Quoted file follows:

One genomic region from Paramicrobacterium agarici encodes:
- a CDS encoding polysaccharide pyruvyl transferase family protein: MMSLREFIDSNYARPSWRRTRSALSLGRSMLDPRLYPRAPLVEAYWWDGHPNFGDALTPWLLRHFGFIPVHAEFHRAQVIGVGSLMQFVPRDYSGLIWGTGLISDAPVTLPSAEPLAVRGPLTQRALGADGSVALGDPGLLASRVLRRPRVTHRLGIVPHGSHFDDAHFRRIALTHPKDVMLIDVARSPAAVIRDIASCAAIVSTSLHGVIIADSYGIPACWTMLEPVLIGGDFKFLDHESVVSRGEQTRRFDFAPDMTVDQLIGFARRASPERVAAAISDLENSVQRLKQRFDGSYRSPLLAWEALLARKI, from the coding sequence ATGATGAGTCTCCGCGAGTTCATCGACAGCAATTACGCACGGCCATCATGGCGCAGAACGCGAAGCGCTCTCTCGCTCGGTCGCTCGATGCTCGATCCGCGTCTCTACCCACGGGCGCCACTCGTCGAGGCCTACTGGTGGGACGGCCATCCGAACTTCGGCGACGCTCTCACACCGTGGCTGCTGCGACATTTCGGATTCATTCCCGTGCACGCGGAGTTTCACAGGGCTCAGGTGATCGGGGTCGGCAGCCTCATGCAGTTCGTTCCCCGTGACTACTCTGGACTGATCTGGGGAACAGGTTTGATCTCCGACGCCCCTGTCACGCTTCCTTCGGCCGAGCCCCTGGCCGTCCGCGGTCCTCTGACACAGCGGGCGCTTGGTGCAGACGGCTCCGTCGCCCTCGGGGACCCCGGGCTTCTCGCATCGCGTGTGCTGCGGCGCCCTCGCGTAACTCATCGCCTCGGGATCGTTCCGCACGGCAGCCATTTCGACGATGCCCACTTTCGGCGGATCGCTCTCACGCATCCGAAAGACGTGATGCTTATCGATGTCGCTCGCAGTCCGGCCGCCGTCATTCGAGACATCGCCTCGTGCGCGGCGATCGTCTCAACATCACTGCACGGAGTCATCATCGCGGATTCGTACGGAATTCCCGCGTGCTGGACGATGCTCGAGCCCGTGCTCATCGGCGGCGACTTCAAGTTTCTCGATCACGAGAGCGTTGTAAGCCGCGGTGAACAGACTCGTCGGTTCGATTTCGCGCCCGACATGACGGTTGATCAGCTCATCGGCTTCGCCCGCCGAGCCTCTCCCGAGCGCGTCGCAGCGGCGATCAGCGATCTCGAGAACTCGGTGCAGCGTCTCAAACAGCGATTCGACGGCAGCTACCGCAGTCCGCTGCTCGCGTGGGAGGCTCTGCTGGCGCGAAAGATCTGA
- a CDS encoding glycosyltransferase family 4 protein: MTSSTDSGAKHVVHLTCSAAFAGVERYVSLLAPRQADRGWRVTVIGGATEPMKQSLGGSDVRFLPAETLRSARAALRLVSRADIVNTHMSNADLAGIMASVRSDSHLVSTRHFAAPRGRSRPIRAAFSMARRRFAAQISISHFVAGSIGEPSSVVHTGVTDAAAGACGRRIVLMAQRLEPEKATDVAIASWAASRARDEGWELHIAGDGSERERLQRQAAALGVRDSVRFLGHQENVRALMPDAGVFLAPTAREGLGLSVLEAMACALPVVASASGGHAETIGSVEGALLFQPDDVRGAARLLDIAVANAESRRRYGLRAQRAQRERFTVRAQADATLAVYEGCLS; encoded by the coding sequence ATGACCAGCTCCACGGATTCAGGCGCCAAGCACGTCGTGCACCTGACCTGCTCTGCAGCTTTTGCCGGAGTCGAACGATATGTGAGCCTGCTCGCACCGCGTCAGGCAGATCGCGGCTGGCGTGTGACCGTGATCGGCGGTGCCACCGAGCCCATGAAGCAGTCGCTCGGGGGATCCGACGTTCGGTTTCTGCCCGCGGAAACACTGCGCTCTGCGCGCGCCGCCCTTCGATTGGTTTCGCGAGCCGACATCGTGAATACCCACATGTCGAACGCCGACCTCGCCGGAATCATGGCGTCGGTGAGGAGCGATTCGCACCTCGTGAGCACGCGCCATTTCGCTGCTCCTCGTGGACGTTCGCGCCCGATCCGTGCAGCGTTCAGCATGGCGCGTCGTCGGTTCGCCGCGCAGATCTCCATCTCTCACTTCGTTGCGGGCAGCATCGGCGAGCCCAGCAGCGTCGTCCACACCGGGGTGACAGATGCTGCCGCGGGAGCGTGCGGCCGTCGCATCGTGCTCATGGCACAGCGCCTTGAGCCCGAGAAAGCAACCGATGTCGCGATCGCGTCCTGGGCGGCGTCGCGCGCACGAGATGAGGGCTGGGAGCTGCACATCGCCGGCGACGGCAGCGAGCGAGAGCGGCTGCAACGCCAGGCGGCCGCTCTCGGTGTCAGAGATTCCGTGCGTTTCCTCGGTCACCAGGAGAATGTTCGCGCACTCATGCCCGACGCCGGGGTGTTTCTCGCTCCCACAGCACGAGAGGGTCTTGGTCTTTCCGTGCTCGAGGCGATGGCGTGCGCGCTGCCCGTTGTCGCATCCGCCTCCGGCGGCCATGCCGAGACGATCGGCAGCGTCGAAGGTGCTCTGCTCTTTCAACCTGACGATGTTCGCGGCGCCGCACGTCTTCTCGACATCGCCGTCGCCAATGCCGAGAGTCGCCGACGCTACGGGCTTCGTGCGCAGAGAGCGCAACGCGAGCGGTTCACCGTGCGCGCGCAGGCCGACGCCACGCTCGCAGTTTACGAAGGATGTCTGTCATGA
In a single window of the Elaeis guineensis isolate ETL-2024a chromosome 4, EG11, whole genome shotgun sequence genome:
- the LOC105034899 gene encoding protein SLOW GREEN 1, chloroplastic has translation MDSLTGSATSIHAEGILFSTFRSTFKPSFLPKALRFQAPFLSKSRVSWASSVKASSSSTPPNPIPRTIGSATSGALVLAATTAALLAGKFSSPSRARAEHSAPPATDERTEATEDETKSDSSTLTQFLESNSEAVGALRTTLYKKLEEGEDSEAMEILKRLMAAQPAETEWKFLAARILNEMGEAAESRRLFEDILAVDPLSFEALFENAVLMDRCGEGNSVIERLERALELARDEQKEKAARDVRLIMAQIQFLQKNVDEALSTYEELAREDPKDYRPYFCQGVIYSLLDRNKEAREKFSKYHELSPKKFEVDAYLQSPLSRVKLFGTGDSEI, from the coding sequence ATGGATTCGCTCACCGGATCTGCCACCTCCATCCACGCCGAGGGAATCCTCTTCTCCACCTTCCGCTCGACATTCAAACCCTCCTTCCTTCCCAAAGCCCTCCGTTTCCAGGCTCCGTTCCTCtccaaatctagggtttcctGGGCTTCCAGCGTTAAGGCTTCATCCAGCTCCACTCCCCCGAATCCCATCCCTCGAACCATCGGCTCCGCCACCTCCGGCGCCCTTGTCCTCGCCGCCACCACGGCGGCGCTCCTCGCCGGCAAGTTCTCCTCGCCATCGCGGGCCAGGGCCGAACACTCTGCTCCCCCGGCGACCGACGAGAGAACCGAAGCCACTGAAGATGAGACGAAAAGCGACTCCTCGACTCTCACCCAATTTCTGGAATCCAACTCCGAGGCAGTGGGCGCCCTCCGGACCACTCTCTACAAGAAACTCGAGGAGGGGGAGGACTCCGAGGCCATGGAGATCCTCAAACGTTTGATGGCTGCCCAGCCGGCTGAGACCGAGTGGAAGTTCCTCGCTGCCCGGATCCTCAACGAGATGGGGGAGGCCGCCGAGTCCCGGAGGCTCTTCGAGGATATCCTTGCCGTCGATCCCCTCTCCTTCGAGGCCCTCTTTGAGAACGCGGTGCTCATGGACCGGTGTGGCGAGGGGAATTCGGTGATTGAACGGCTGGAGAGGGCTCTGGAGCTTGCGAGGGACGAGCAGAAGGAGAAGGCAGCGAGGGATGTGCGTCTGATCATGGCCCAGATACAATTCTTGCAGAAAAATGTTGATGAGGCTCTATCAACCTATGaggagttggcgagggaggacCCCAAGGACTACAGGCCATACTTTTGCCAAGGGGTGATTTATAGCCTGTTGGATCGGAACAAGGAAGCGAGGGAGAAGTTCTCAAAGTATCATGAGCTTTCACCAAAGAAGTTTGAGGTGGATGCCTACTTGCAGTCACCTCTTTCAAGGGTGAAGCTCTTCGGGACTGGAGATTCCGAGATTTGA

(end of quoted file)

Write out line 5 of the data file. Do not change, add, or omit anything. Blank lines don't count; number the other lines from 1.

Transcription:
- the LOC105034899 gene encoding protein SLOW GREEN 1, chloroplastic has translation MDSLTGSATSIHAEGILFSTFRSTFKPSFLPKALRFQAPFLSKSRVSWASSVKASSSSTPPNPIPRTIGSATSGALVLAATTAALLAGKFSSPSRARAEHSAPPATDERTEATEDETKSDSSTLTQFLESNSEAVGALRTTLYKKLEEGEDSEAMEILKRLMAAQPAETEWKFLAARILNEMGEAAESRRLFEDILAVDPLSFEALFENAVLMDRCGEGNSVIERLERALELARDEQKEKAARDVRLIMAQIQFLQKNVDEALSTYEELAREDPKDYRPYFCQGVIYSLLDRNKEAREKFSKYHELSPKKFEVDAYLQSPLSRVKLFGTGDSEI, from the coding sequence ATGGATTCGCTCACCGGATCTGCCACCTCCATCCACGCCGAGGGAATCCTCTTCTCCACCTTCCGCTCGACATTCAAACCCTCCTTCCTTCCCAAAGCCCTCCGTTTCCAGGCTCCGTTCCTCtccaaatctagggtttcctGGGCTTCCAGCGTTAAGGCTTCATCCAGCTCCACTCCCCCGAATCCCATCCCTCGAACCATCGGCTCCGCCACCTCCGGCGCCCTTGTCCTCGCCGCCACCACGGCGGCGCTCCTCGCCGGCAAGTTCTCCTCGCCATCGCGGGCCAGGGCCGAACACTCTGCTCCCCCGGCGACCGACGAGAGAACCGAAGCCACTGAAGATGAGACGAAAAGCGACTCCTCGACTCTCACCCAATTTCTGGAATCCAACTCCGAGGCAGTGGGCGCCCTCCGGACCACTCTCTACAAGAAACTCGAGGAGGGGGAGGACTCCGAGGCCATGGAGATCCTCAAACGTTTGATGGCTGCCCAGCCGGCTGAGACCGAGTGGAAGTTCCTCGCTGCCCGGATCCTCAACGAGATGGGGGAGGCCGCCGAGTCCCGGAGGCTCTTCGAGGATATCCTTGCCGTCGATCCCCTCTCCTTCGAGGCCCTCTTTGAGAACGCGGTGCTCATGGACCGGTGTGGCGAGGGGAATTCGGTGATTGAACGGCTGGAGAGGGCTCTGGAGCTTGCGAGGGACGAGCAGAAGGAGAAGGCAGCGAGGGATGTGCGTCTGATCATGGCCCAGATACAATTCTTGCAGAAAAATGTTGATGAGGCTCTATCAACCTATGaggagttggcgagggaggacCCCAAGGACTACAGGCCATACTTTTGCCAAGGGGTGATTTATAGCCTGTTGGATCGGAACAAGGAAGCGAGGGAGAAGTTCTCAAAGTATCATGAGCTTTCACCAAAGAAGTTTGAGGTGGATGCCTACTTGCAGTCACCTCTTTCAAGGGTGAAGCTCTTCGGGACTGGAGATTCCGAGATTTGA